North Carolina Court of Appeals Considers Post-Injury Wages to Determine Average Weekly Wage
In Ball v. Bayada Home Health Care, Plaintiff worked for Bayada as a certified nurse’s assistant for nine months before she was transferred to a new location and began working with a single client. As a result of this change, Plaintiff’s hourly wage and number of hours increased. Plaintiff sustained a work-related injury on February 10, 2011, her first day of work with the new client. She continued working until she was injured again on May 18, 2011. This second injury was found not compensable by the Industrial Commission.
The deputy commissioner used method five of N.C.G.S. § 97-2(5) and calculated an average weekly wage of $510.33 with a compensation rate of $340.24. Method five states that, if methods one through four are unfair to either the employee or the employer, another method may be resorted to that will most nearly approximate the wages the employee would have earned if not for the injury. Defendants appealed to the Full Commission, who applied method three and divided the earnings earned by the number of weeks worked pre-injury. Using method three, the Full Commission determined Plaintiff’s average weekly wage was $284.79 with a compensation rate of $189.87.
Plaintiff appealed to the Court of Appeals, which held that method three was unfair to Plaintiff because it ignored the months of increased hours and pay she worked after her February 10, 2011 injury. The Court further stated that Plaintiff’s post-injury work should be taken into account to most nearly approximate what Plaintiff would be earning had she not been injured. The case was remanded to the Commission for a determination of Plaintiff’s average weekly wage using method five.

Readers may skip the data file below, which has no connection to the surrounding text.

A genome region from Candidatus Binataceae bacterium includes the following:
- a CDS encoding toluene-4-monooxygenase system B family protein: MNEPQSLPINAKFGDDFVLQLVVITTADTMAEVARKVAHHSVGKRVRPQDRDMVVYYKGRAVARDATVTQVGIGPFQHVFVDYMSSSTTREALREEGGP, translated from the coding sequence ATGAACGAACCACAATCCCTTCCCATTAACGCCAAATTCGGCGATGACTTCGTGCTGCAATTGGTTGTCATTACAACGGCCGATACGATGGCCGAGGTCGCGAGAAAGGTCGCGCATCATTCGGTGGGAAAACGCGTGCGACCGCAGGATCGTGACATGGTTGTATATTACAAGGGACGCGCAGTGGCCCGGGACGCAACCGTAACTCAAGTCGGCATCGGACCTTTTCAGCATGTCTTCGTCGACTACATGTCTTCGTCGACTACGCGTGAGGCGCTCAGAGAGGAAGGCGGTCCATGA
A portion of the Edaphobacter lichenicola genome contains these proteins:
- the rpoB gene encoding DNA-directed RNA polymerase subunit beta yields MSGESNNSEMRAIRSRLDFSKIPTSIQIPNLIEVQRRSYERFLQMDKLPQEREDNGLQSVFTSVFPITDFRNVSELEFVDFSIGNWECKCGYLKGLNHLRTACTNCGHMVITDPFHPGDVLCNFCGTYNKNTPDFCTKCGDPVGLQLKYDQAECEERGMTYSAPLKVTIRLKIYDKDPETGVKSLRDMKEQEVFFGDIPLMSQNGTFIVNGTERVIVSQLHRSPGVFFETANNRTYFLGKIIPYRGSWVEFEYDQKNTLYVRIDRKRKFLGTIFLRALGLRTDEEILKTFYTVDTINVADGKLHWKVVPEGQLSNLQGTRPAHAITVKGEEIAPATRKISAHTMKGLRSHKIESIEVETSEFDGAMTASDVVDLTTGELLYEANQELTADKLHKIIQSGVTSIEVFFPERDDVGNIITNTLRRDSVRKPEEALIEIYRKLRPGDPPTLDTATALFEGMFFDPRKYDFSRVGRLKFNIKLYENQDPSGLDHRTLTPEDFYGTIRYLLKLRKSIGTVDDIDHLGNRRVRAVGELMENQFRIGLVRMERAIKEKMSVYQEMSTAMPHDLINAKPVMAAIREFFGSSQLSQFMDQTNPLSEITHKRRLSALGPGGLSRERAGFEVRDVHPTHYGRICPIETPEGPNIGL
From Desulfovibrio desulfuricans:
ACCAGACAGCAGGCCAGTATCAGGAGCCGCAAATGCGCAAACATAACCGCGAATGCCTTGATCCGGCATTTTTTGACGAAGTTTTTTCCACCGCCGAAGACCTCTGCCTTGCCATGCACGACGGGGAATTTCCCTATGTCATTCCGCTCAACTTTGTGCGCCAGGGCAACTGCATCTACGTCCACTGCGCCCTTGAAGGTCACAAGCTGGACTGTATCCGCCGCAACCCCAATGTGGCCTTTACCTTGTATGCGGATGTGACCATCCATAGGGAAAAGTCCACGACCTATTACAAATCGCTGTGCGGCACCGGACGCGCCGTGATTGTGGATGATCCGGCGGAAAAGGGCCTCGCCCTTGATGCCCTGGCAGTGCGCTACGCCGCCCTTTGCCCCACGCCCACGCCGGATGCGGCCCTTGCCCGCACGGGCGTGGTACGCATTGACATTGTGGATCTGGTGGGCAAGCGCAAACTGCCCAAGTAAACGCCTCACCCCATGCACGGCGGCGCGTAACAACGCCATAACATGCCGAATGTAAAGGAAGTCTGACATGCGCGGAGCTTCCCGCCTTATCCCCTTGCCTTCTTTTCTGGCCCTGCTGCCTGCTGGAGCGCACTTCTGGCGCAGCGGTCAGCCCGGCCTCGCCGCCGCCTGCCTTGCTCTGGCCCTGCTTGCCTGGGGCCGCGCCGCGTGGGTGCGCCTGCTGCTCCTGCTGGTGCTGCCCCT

RISK HANDLING HINT: Plaintiffs’ attorneys might attempt use this case to argue that this constitutes a change in the law, and post-injury wages may be included when calculating claimants’ average weekly wage and compensation rates. However, the facts in this case are rather unique. Normally, a plaintiff will have a reduction in wages following a work-related injury. In this case, the plaintiff’s wages increased for a period of three months following her first injury by accident. The Court of Appeals instructed the Commission to use method five, but did not dictate a specific award. It is possible that the plaintiff’s average weekly wage could actually be lower, depending on how the Commission applies method five based on the facts of this case. Please contact the attorneys of Teague Campbell if you are faced with a similar unique fact pattern.